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Printed letter from Wilfrid Ward to the editor of the Spectator

Refers to the letter to the Spectator of 15 September from 'M' [see 104/14], denying the accuracy of a claim in an article on Henry Sidgwick that appeared in 8 September, and suggests that the statements of the writer of the article and that of 'M.' both 'are true in one sense and false in another'. Claims that Sidgwick's genius was critical rather than constructive, and that his best sayings were amendments on the sayings of others. States also that he did not inspire, 'because his teaching was predominantly not the inculcation of any system - not even of utilitarian ethics - but the correction, limitation, co-ordination, or criticism of what had been more or less loosely said by others.' Adds that he did inspire many of those with whom he discussed the problems of philosophy, and especially on the philosophy of religious belief. Concludes that Sidgwick was inspiring as a philosopher, but as the exponent of a system he was not in the least inspiring. States, however, that 'the ethos exhibited in his own methods of inquiry and criticism, one it became fully apparent, was most inspiring.'

Ward, Wilfrid Philip (1856-1916) biographer and ecclesiastical historian

Proof of [letter] by J.R. Seeley to Henry Sidgwick

Refers to a paper he wrote on the proposed reform in the Classical Tripos, in which he urged the introduction of philosophy 'on the ground that the subjects with which philosophy is occupied are far more directly useful in after life than those with which philology is occupied.' Refers to Mr Vansittart's answer to his argument, and claims to feel somewhat hurt at the tone of the latter's sentences. It never occurred to him in writing his paper 'that useful pursuits could be taken to mean lucrative pursuits'; thinks that it is a pity it occurred to Mr Vansittart in reading it.

To clear himself from suspicion he proposes to give 'the desired definition of usefulness in after life', in order to counter his detractor's arguments. Disputes the opinion that he should adopt 'the doctrine of Mr Mozley' in relation to the matter, and puts forward the view that Cambridge studies 'ought to be such as will be useful in after life' and that they are not sufficiently so. Adds however that he does not maintain 'that they ought to be just such studies and no others, as will be most useful in after life'. Contends that the way in which a study can best help a man forward in his occupation is by furnishing him with the general principles which apply to it.'

Applies his theory to the case of the study of theology, referring to the fact that a great number of Cambridge students become clergymen. Suggests that the introduction of Greek philosophy into the Tripos examination would be of benefit to such students. Also refers to the benefit of the study of philosophy for English lawyers. Makes reference to Aristotle, and Plato's Republic, and to a treatise by Rousseau on education. Adds that he does not question that the study of philology has its uses. Quotes 'Mr Mill', who claimed that every sentence analysed 'is a lesson in logic', and regrets that grammar 'is not at present taught very rationally at Cambridge.' Believes that the introduction of Sanskrit into the examination in place of history would ruin it. States that if a third dead language is added to the two difficult ones already required he will not have any objection to the examination as such but will 'hope to see it sink decidedly below the level of the Moral Sciences Examination, as dealing with less important subjects, and deprived of the power of conferring a degreee, as an insufficient test of a high education.'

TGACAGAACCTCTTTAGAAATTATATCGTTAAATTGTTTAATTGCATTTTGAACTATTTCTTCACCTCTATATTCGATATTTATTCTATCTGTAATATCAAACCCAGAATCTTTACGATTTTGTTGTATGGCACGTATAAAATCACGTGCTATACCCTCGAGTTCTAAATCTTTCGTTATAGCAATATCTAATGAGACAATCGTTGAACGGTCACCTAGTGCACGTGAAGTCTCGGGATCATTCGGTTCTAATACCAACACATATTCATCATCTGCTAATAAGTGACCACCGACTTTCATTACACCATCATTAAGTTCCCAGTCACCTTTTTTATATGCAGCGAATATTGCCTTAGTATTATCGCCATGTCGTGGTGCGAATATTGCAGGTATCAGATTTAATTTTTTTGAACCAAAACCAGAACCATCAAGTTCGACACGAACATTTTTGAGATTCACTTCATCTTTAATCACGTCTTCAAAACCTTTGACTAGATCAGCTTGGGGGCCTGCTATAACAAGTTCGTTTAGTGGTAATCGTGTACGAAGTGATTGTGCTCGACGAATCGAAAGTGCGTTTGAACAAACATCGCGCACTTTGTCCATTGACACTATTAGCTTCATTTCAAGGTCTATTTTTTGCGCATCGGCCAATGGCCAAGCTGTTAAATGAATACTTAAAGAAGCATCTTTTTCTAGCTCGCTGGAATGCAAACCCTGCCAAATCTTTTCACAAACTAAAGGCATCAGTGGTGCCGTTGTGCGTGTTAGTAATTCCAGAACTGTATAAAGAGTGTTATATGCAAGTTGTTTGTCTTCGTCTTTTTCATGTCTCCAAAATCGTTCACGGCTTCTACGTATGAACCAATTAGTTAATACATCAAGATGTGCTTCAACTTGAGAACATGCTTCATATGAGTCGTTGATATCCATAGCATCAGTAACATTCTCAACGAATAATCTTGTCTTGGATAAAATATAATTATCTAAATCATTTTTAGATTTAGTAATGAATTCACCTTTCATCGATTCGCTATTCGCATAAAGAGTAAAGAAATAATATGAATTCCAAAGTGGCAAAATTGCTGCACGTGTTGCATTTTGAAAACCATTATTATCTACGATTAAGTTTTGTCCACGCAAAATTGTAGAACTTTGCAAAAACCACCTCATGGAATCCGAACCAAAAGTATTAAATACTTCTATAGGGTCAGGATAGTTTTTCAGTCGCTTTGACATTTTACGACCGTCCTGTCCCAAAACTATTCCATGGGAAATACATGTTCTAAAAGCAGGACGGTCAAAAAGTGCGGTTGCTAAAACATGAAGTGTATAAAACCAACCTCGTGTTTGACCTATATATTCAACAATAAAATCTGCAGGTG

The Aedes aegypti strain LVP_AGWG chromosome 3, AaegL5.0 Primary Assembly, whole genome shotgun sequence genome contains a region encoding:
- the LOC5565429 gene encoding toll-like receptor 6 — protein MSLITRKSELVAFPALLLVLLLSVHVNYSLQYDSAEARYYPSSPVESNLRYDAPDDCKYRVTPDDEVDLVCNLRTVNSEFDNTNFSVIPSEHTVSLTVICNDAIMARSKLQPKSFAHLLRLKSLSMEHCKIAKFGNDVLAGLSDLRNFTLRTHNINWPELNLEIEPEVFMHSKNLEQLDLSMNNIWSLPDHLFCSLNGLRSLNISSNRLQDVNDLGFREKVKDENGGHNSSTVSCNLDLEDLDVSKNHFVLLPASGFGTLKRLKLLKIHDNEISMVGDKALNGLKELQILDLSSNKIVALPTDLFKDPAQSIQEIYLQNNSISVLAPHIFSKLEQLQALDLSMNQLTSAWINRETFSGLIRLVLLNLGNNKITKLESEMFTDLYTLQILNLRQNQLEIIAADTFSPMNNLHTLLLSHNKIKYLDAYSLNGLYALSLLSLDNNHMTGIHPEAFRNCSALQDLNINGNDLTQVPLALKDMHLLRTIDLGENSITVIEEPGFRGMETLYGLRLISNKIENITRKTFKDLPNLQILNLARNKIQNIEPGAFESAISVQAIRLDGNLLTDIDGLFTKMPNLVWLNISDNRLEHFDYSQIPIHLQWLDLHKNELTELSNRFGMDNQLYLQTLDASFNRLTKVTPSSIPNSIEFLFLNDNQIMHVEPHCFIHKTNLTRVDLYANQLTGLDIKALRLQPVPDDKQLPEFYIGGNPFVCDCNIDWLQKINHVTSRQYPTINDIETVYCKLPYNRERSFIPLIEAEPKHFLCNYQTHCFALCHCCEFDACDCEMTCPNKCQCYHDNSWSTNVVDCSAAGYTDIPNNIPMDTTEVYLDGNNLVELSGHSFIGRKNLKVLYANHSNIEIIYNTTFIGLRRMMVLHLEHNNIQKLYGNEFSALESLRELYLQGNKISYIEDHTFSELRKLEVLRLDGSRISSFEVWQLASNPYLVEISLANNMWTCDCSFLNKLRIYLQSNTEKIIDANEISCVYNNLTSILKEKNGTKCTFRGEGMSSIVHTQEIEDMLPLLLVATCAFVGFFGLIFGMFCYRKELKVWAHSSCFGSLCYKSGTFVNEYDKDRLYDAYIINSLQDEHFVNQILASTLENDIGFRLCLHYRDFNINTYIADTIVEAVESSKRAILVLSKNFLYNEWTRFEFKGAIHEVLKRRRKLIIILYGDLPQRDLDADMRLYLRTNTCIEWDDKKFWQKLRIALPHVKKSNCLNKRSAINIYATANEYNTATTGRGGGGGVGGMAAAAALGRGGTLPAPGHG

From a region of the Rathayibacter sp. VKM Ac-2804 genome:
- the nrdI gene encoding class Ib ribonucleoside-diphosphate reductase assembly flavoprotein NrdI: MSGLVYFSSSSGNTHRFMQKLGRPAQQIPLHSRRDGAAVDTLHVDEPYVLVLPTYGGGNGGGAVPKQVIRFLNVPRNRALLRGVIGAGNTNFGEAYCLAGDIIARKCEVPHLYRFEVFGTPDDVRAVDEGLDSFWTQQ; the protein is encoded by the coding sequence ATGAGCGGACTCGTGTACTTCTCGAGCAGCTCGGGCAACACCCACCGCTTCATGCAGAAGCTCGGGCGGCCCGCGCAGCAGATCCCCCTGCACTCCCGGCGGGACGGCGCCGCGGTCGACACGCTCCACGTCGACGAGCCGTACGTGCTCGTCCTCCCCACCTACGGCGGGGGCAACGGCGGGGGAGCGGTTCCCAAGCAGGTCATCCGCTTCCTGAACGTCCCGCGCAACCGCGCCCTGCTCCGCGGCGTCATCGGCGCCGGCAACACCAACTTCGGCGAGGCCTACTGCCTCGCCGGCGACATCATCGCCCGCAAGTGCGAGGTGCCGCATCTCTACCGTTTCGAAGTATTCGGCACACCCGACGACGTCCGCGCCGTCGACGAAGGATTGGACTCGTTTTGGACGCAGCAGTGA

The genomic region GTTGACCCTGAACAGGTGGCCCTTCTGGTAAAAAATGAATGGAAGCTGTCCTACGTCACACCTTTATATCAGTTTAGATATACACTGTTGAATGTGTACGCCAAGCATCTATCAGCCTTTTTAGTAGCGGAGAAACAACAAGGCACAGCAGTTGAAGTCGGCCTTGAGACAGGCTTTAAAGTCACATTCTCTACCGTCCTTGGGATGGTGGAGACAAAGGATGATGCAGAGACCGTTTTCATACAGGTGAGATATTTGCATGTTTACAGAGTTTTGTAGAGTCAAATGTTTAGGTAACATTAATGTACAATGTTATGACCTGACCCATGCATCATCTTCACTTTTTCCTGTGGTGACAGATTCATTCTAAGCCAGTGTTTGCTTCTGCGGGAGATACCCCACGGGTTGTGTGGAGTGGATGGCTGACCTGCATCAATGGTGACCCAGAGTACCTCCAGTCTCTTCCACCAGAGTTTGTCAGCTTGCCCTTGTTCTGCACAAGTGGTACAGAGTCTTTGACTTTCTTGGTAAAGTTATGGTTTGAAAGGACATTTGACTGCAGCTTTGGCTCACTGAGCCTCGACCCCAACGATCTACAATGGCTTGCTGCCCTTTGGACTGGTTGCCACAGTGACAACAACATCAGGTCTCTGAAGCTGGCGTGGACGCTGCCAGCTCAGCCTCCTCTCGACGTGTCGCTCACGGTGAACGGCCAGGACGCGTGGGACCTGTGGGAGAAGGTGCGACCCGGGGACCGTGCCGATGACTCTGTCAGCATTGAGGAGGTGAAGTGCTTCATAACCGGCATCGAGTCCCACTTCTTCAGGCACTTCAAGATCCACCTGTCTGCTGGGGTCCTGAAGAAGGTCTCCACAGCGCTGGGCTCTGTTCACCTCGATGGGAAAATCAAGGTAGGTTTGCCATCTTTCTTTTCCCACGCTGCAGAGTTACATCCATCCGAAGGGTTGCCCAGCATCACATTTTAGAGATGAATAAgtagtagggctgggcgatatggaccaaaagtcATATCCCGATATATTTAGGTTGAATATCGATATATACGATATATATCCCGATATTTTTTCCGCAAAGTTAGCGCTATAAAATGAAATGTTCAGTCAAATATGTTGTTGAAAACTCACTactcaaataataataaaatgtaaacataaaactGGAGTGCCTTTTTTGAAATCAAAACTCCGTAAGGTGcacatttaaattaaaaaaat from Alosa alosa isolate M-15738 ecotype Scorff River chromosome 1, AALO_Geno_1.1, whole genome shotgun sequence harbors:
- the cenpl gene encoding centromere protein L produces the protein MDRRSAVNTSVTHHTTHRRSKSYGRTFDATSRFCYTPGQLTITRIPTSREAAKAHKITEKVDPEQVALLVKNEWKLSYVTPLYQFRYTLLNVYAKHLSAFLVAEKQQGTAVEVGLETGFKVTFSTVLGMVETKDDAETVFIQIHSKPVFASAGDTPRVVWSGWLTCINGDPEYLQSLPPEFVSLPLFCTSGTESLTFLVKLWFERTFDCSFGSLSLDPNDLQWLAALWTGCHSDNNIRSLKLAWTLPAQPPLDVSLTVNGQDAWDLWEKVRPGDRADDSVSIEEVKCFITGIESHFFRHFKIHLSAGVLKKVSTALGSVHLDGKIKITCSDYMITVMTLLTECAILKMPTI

Letter from George Butler to Henry Sidgwick

Believes that modern languages should be given 'a platform side by side with Latin and Greek' in university examinations. Refers to the diplomatic service, and foreign correspondents 'in large commercial houses'. Observes that much prejudice exists against the examination which is to supercede the Previous Examination at Cambridge. Refers to Dr Kennedy's suggestion that students should be able to secure 'a double training up to their 6th Term, after which they may read exclusively for either Tripos, or if they prefer it, for the Moral Science's Tripos.' Speaks of his desire to see men leaving the universities well-educated in every sense of the word, and of the importance of allowing 'a certain liberty of choice' in relation to subjects to be studied at university. Remarks that if classical scholars like Professor Kennedy and Lord Lyttelton are prepared to allow an alternative for Greek, he 'should regard it as mere destructiveness if [he] opposed French and German being substituted for it.' Suggests how the difficulty of making two examinations in the Gospel - English and Greek - of equal value might be overcome.

Refers to the M[oderation] Examination at Oxford, and its effect on classical study, and states that Professor Conington, with whom he examined some years previously for the Hertford Latin Scolarship, 'spoke in favour of the [working] of the recent system' [at Oxford]. Declares that he is wholly in favour the new scheme in relation to the Previous Examination, which the University of Cambridge now proposes to adopt, as it 'will act beneficially as a stimulus to industry in public schools and especially in those which, like Liverpool College, draw their pupils from the various grades of the Middle Class' and are obliged to make modern languages a part of their curriculum.

Butler, George (1819-1890) Canon of Winchester

Letter from Arthur Faber to Henry Sidgwick